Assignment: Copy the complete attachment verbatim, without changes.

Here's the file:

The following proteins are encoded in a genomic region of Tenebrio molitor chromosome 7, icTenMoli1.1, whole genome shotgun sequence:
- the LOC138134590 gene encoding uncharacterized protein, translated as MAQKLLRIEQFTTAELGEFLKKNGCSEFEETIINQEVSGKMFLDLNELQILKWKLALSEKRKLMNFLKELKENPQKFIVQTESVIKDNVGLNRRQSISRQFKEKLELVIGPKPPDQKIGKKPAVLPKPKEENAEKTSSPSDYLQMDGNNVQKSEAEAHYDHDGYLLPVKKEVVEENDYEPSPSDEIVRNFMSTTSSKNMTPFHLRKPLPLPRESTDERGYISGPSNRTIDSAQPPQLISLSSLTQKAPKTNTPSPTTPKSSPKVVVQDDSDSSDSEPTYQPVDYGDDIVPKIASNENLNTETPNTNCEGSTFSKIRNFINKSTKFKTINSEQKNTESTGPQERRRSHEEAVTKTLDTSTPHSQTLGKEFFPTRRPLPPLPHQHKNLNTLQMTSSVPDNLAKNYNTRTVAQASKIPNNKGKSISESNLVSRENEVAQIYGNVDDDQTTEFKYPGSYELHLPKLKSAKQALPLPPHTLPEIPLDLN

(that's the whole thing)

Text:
The following proteins are encoded in a genomic region of Tenebrio molitor chromosome 7, icTenMoli1.1, whole genome shotgun sequence:
- the LOC138134590 gene encoding uncharacterized protein, translated as MAQKLLRIEQFTTAELGEFLKKNGCSEFEETIINQEVSGKMFLDLNELQILKWKLALSEKRKLMNFLKELKENPQKFIVQTESVIKDNVGLNRRQSISRQFKEKLELVIGPKPPDQKIGKKPAVLPKPKEENAEKTSSPSDYLQMDGNNVQKSEAEAHYDHDGYLLPVKKEVVEENDYEPSPSDEIVRNFMSTTSSKNMTPFHLRKPLPLPRESTDERGYISGPSNRTIDSAQPPQLISLSSLTQKAPKTNTPSPTTPKSSPKVVVQDDSDSSDSEPTYQPVDYGDDIVPKIASNENLNTETPNTNCEGSTFSKIRNFINKSTKFKTINSEQKNTESTGPQERRRSHEEAVTKTLDTSTPHSQTLGKEFFPTRRPLPPLPHQHKNLNTLQMTSSVPDNLAKNYNTRTVAQASKIPNNKGKSISESNLVSRENEVAQIYGNVDDDQTTEFKYPGSYELHLPKLKSAKQALPLPPHTLPEIPLDLN